On to a distinction between perception and religion, I cannot say much excepting the maintenance of a water-tight distinction in order to preserve the normative kernel of rationalism and trading it off as regards the metaphysical shell. Perception is vulnerable to fall into the latter, and therefore in the process is likely to hurt Sellarsian and Brandomian clinging on to the historicity of reason in the true Hegelian sense, and subsequently elevate the neo-Aristotelian substantialization of mind which mires itself in Hegelian theological orthodoxy. I emphasize this, since I suggest Sellars as the point de capiton. I still maintain Sellars and even for that matter the present day analytical philosopher Robert Brandom to be copiously converging towards the thesis of perception versus religion. One way to create this distinction would be call back inferentialism (Brandom does it perfect!). Inferentialism sticks on to methodological naturalism, and thus creates spaces for folk-psychological theorizing. The best person that comes to my mind in this regard happens to be an American anthropologist Pascal Goyer, who in his Religion Explained unequivocally sets out to promulgate the mentally constructive and perceptual evolution of the mind-brain based on a much better understanding of critiques of religious representation.

Schelling, Iain Hamilton Grant and Differential Nature(s) 1.0

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Schelling has often been at the receiving end for his idiosyncrasies or the frequent jumps that he undertook providing a lack of synthetic conflation and therefore missing on a philosophical system. He has most importantly been confined to near total oblivion in the English-speaking fraternity of philosophers and has had to face rebarbative charges against him. Although, there are some sympathetic voices emanating from the continental tradition in trying to revive his importance, like Slavoj Zizek, who has extensively fused the German with Lacanian psychoanalysis, citing Marx’s critique of speculative idealism as derived from Schellingian formulations of post-Hegelian universe of finitude-contingency-temporality. Zizek even goes a step ahead by crediting Schelling over Heidegger as the progenitor of ‘Artificial Earth’. But, it is Grant’s ‘Philosophies of Nature After Schelling’, which takes up the issue of graduating Schelling to escape the accoutrements of Kantian and Fichtean narrow transcendentalism.

Schelling gave a new twist to understanding nature by going past the Kantian nature as subject to necessary laws, as for Kant, nature enjoyed a formal sense. Kant overlooks the phenomenological deficit by arguing for subject’s access to forms of intuition and categories to bear upon what it perceives. Schelling discovers the problematic by raising the issue of subject’s spontaneity to judge in terms of categories. This dynamism of ‘becoming’ is what incites Grant to look into the materialist vitalism in Schelling’s understanding of nature. Grant frees Schelling from the grips of narrow minded inertness and mechanicality in nature that Kant and Fichte had presented nature with. This idea is the Deleuzean influence on Grant. Kant himself pondered over this dilemma, but somehow couldn’t come to terms with subject taking a leap from its determinism in crafting episteme. For, if nature was formal in its adherence to necessary laws, then splitting this boundedness to nature from subject’s autonomous or self-determining cognitivity would arrest the leap from determinism. In a way, Kant falls into the pit that he tries to negotiate, but comes out in conceding to nature the generation of self-determining organisms that possibilizes disinterested aesthetic pleasure in his third critique.  It didn’t take Schelling any Herculean effort to underline the central problems with this position of Kant, but it has taken a path of deliberate neglect of Schelling’s discovery of nature as more subject than object in modern readings of the philosopher.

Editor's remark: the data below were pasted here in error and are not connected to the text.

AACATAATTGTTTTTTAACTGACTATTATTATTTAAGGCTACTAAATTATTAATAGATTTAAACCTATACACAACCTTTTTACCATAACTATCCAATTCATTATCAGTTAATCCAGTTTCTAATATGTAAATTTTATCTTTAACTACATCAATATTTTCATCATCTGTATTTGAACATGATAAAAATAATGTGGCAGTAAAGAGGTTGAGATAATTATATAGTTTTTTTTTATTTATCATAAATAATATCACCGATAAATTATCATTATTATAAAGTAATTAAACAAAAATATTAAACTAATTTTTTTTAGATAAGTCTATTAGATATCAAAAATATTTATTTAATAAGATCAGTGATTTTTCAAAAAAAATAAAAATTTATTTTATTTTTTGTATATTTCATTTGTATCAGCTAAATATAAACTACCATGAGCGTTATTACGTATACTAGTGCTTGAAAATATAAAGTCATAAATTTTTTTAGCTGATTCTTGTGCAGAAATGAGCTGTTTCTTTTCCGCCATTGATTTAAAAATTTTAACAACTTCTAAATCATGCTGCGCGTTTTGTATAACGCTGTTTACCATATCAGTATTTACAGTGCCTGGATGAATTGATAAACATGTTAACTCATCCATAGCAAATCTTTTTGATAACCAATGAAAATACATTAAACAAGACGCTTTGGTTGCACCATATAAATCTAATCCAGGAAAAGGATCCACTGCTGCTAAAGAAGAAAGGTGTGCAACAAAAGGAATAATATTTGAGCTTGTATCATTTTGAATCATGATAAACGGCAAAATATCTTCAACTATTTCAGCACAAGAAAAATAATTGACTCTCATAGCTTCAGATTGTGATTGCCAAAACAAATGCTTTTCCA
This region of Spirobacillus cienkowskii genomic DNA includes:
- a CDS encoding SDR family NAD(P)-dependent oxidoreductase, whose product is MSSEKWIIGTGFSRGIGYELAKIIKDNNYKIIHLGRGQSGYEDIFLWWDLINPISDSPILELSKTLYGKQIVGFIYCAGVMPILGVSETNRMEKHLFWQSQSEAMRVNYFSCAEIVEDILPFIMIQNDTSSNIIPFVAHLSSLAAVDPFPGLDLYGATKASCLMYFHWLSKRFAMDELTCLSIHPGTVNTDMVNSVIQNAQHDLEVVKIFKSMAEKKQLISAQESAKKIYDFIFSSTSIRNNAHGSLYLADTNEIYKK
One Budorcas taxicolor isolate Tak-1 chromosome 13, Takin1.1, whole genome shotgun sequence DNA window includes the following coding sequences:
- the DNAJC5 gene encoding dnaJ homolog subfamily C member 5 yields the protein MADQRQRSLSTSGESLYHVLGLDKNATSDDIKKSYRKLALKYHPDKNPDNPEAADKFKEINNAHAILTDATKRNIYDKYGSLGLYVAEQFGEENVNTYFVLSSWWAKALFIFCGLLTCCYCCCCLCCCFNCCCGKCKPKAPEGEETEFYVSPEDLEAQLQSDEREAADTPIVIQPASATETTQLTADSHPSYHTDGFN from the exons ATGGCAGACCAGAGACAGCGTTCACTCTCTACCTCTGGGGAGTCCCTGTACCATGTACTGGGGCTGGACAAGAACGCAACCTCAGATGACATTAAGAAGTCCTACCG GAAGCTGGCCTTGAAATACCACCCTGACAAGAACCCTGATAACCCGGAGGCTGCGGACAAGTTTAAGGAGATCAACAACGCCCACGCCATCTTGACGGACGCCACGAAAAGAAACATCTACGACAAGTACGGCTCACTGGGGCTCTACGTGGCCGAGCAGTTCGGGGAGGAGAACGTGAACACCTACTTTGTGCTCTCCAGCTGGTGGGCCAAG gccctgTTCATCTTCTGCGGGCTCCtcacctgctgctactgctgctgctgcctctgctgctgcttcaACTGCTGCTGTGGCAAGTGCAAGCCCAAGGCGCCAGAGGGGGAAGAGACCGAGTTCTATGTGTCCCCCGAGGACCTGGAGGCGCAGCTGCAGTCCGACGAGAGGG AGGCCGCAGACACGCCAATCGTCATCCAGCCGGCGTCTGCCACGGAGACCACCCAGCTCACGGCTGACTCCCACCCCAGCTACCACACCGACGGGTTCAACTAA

Grant affirms the cardinality of Schelling’s naturephilosophie as the core, rather than just a phase as against Heidegger’s proclamation of Schelling’s discovery of nature as a fleeting episode, despite Heidegger paying fullest respects to Schelling for his profoundest grasp of spirit because of his commencing from the philosophy of nature. In a remarkable tour de force, Grant takes the accusation of Eschenmayer’s against Schelling head on and helps resurface the identity between nature and history. This identity is derived from Schelling’s insistence on freedom arising from nature, as the latter’s final and most potentiating act, the idea that constantly irritated Eschenmayer. Nature is history also helped Schelling cut the umbilical cord between evolution and teleology, in that he could fix his impressions on Carl Friedrich Kielmeyer’s signaling of a new epoch in natural history, thus getting over with transcendental philosophy’s obsession with fixed forms. That the inertness of nature was already on the way of getting dislodged, was proved by Kielmeyer’s influence on the earliest programme of the German comparative Biology, by which Schelling had himself been mightily influenced. As Kielmeyer had noted in his writings,

“I myself would like to derive all variation in the material of inert nature from a striving for heterogenesis, analogous to that in the organism, in the soul of nature.”

Schelling and Kielmeyer were fellow travelers in the sense that both recognized the fundamental delusion of the Kantian possibility of using a piori principles in deducing external nature. Grant makes a very affirmative intervention in here, when he elevates Deleuzean admonition to the fact that only contemporary French philosophy offers a scathing attack on the modern philosophy since its inception by Descartes holding the verdict of ‘nature not existing for itself’. This whole notion of becoming over being is wrought about by seemingly imperceptibly small and infinitely many changes. Or as Schelling maintains:

“Nature admittedly makes no leap; but it seems to me that this principle is much misunderstood if we try to bring into a single class of things which nature has not only separated, but has itself opposed to one another. That principle says no more than this, that nothing which comes to be in nature comes to be by a leap; all becoming occurs in a continuous sequence.”

This continuous sequential becoming is what has made Schelling to look at forces more potently rather than at phenomena as the measure of the differentials between the things that are separated by nature, but only as factors pertaining to becoming. This is a direct supplement to Kielmeyerian account of natural history, converting the principles underlying transcendental philosophy from the phenomenal and the somatic nature to making the somatic into the phenomenal products of a priori dynamics,  without making the phenomenal somatic coextensive with nature as such.  Products as such, for Schelling were discontinuities in nature and therefore not in the real sense speculative, as this was based on the principle of an Idea of nature as against nature and as ‘materiality is not yet corporeality’.